Any plan that limits our ability to reinforce our troops is a plan for failure - and could hand Baghdad to terrorists and extremists. (Washington Post)

America's New Middle East Strategy: Containing Iran

By David Ignatius

What's America's strategy in the Middle East? US Secretary of State Condoleezza Rice this week sketched a new framework based on what she calls the "realignment" of states that want to contain Iran and its radical Muslim proxies. (The Daily Star)

Another Illusion Out of the Iraqi Hat

By Sami Moubayed

Muqtada al-Sadr's alliance with Iraqi Prime Minister Nuri al-Maliki is back on track. This means Muqtada gets to keep his deadly Shi'ite militia, and the premier gets essential backing for his plan to "secure" Baghdad. Keeping the Sunnis happy is another matter. (Asia Times)

Was 9/11 Really That Bad?

By David A. Bell

The attacks were a horrible act of mass murder, but history says we're overreacting. (LA Times)

National Security Whistle Blowers: The 'Undead'?

By Jeff Stein

You'd think a guy who helped bring down a corrupt congressman would get the thanks of a grateful government. But you, of course, would be wrong. (Congressional Quarterly)

Poll: Young British Muslims More Likely Than Elders To Support Shariah Law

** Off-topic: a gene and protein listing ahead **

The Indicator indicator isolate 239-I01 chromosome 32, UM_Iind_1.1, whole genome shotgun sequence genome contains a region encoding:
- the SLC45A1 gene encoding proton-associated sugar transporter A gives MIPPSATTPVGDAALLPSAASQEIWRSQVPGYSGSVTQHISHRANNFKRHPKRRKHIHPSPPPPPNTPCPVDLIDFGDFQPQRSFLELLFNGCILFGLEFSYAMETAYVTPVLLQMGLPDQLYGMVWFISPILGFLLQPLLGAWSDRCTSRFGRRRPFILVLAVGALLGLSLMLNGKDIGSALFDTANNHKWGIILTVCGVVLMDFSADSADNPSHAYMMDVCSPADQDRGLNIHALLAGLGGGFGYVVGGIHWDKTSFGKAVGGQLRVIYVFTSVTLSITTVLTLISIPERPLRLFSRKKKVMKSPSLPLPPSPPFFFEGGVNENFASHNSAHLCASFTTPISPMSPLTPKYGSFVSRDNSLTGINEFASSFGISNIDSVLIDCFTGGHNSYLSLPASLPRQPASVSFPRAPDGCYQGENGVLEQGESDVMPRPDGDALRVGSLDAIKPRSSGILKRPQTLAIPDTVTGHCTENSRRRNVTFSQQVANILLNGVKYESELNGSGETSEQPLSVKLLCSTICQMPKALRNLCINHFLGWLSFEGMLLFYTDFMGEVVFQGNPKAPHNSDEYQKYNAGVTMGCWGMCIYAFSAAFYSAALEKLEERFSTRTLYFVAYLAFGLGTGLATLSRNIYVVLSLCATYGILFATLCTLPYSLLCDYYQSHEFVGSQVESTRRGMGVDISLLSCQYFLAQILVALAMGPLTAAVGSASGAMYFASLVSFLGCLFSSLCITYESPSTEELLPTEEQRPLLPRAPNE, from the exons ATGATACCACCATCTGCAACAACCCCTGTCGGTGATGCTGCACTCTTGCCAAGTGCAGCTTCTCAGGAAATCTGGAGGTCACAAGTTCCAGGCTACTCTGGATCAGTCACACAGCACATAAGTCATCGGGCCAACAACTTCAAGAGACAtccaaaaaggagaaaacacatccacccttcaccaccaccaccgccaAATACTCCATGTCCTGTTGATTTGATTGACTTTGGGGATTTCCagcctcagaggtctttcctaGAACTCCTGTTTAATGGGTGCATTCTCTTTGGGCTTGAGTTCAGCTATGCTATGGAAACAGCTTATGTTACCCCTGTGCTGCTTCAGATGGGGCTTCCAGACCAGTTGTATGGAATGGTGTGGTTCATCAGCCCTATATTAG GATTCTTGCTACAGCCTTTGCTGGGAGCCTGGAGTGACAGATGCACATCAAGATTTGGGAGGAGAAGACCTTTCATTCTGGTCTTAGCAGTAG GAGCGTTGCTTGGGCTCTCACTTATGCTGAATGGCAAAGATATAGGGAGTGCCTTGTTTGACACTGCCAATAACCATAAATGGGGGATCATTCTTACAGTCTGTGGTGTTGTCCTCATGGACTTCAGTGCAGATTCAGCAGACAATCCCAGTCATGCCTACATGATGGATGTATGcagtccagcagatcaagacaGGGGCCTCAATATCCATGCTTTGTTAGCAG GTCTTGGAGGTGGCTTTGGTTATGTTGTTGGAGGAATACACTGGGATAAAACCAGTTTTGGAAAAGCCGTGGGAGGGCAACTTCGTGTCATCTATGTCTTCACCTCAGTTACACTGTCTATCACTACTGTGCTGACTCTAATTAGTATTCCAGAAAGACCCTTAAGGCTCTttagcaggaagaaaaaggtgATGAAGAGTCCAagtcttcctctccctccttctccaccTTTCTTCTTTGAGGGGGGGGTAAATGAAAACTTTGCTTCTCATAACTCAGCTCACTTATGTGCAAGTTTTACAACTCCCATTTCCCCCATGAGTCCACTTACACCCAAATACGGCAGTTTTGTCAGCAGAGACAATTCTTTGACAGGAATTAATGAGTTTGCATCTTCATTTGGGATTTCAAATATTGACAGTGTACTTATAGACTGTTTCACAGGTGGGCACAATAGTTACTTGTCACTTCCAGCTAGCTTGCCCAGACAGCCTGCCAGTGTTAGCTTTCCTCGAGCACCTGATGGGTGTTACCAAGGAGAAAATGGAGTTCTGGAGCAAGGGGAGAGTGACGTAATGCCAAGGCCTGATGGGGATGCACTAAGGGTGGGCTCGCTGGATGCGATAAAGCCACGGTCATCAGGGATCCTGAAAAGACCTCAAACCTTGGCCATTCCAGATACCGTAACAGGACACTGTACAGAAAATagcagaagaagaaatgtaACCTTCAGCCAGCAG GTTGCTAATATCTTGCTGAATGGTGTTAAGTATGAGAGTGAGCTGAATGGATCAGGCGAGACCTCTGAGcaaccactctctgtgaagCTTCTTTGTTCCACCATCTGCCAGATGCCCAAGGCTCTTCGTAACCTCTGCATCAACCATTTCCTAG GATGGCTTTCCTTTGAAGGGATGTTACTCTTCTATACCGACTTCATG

Young British Muslims are more likely than their elders to support Shariah law and admire al-Qaida, but three-fifths of 16- to 24-year-olds say they have as much in common with non-Muslims as with Muslims, according to an opinion poll published Monday. (AP)

The True State of C.S.I. Justice

Modern DNA testing is steadily uncovering a dark history of justice denied. (NY Times)

The Insider Daily Investigative Report (DIR) is a summary of major news articles and broadcasts relating to investigative news, including international terrorism and developments in Iraq. The DIR is edited daily from foreign and U.S. sources by Chris Isham, Hoda Osman and Elizabeth Sprague of the ABC News Investigative Unit. The views expressed here do not necessarily reflect those of ABCNEWS.